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In the Western literary tradition, the “jew” has long been a figure of ethnic exclusion and social isolation—the wanderer, the scapegoat, the alien. But it is no longer clear where a perennial outsider belongs. This provocative study of contemporary British writing points to the figure of the “jew” as the litmus test of multicultural society. Efraim Sicher and Linda Weinhouse examine the “jew” as a cultural construction distinct from the “Jewishness” of literary characters in novels by, among others, Salman Rushdie, Anita Desai, Doris Lessing, Monica Ali, Caryl Philips, and Zadie Smith, as well as contemporary art and film.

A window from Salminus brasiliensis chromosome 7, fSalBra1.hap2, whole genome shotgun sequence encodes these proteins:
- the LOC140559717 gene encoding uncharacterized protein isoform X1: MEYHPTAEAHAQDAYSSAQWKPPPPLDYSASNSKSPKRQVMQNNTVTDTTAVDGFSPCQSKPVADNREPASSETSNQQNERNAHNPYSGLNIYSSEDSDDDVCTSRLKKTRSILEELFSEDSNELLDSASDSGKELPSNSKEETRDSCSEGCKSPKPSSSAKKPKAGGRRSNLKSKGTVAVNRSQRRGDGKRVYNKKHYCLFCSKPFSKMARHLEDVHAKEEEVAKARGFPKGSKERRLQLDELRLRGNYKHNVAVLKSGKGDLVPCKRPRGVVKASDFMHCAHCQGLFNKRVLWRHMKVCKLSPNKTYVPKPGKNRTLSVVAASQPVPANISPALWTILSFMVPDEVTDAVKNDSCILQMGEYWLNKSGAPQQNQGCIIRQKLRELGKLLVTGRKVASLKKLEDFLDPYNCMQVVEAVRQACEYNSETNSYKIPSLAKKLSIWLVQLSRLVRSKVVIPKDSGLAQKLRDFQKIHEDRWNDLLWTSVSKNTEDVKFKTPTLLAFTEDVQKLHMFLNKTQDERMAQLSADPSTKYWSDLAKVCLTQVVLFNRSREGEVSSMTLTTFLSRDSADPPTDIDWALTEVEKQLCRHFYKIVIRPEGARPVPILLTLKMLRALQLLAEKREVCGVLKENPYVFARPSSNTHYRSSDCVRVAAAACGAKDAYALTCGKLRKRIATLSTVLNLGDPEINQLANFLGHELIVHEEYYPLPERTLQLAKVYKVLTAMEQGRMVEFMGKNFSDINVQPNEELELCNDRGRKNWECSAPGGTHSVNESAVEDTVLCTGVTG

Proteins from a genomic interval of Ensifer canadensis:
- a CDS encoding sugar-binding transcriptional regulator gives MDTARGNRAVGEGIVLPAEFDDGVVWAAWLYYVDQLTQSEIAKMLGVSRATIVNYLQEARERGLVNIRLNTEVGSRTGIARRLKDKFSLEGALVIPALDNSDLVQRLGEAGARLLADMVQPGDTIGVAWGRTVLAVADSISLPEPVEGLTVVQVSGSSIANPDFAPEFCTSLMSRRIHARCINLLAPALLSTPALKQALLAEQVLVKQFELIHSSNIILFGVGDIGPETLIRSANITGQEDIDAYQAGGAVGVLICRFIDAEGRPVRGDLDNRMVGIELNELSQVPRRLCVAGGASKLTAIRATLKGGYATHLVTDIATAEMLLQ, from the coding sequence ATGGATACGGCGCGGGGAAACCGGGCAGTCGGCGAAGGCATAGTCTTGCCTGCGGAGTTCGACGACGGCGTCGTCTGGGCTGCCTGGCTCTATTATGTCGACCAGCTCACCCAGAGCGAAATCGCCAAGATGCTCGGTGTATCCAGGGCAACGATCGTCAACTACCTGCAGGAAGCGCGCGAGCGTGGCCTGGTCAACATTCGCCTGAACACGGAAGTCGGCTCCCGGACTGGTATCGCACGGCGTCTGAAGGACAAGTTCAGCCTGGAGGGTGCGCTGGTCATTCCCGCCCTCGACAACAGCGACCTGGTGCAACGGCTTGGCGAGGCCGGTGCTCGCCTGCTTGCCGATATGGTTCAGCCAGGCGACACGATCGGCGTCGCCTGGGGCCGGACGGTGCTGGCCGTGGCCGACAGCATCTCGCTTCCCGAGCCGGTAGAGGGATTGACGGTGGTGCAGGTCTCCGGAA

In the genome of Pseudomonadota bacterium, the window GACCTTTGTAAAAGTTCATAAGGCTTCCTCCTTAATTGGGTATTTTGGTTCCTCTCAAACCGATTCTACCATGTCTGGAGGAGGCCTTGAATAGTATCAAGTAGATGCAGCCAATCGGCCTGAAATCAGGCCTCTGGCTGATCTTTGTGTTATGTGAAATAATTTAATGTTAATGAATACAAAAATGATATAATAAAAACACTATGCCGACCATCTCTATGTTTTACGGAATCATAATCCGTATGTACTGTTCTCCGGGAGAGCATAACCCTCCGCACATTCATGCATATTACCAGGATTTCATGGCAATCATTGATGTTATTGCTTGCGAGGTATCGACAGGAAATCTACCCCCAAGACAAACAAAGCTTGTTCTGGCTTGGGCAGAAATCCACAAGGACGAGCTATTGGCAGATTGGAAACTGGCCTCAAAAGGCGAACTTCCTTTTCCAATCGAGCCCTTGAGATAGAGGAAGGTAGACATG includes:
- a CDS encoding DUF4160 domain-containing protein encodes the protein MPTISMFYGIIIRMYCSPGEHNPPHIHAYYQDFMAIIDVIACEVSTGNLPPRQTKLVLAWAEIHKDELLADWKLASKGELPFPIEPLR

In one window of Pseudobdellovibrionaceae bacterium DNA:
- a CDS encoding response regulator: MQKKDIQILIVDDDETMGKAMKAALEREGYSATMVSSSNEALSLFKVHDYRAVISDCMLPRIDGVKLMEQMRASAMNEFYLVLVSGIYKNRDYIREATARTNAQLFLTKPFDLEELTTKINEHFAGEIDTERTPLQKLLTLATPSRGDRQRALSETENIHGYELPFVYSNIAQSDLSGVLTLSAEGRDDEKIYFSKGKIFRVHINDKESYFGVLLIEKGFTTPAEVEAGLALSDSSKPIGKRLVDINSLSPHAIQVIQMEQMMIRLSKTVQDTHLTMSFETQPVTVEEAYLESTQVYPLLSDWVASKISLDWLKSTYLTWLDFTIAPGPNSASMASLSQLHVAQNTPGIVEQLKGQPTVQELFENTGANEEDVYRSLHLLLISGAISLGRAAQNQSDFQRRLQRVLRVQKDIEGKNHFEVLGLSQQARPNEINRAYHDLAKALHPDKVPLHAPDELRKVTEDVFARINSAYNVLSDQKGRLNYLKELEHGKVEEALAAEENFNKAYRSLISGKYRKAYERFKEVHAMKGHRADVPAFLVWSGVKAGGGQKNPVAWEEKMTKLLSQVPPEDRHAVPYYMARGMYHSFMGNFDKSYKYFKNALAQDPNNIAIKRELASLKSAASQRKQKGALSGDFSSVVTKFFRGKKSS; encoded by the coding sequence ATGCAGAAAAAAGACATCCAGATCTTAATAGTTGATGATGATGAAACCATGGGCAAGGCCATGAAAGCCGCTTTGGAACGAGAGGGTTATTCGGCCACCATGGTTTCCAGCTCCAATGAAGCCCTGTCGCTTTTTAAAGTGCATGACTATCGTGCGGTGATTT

Here the image of the “jew” emerges in all its ambivalence, from postcolonial migrant and modern everyman to more traditional representations of the conspirator and malefactor. The multicultural discourses of ethnic and racial hybridity reflect dissolution of national and personal identities, yet the search for transnational, cultural forms conceals both the acceptance of marginal South Asian, Caribbean, and Jewish voices as well as the danger of resurgent antisemitic tropes. Innovative in its contextualization of the “jew” in the multiculturalism debate in contemporary Britain, Under Postcolonial Eyes: Figuring the “jew” in Contemporary British Writing analyzes the narrative of identities in a globalized culture and offers new interpretations of postmodern classics.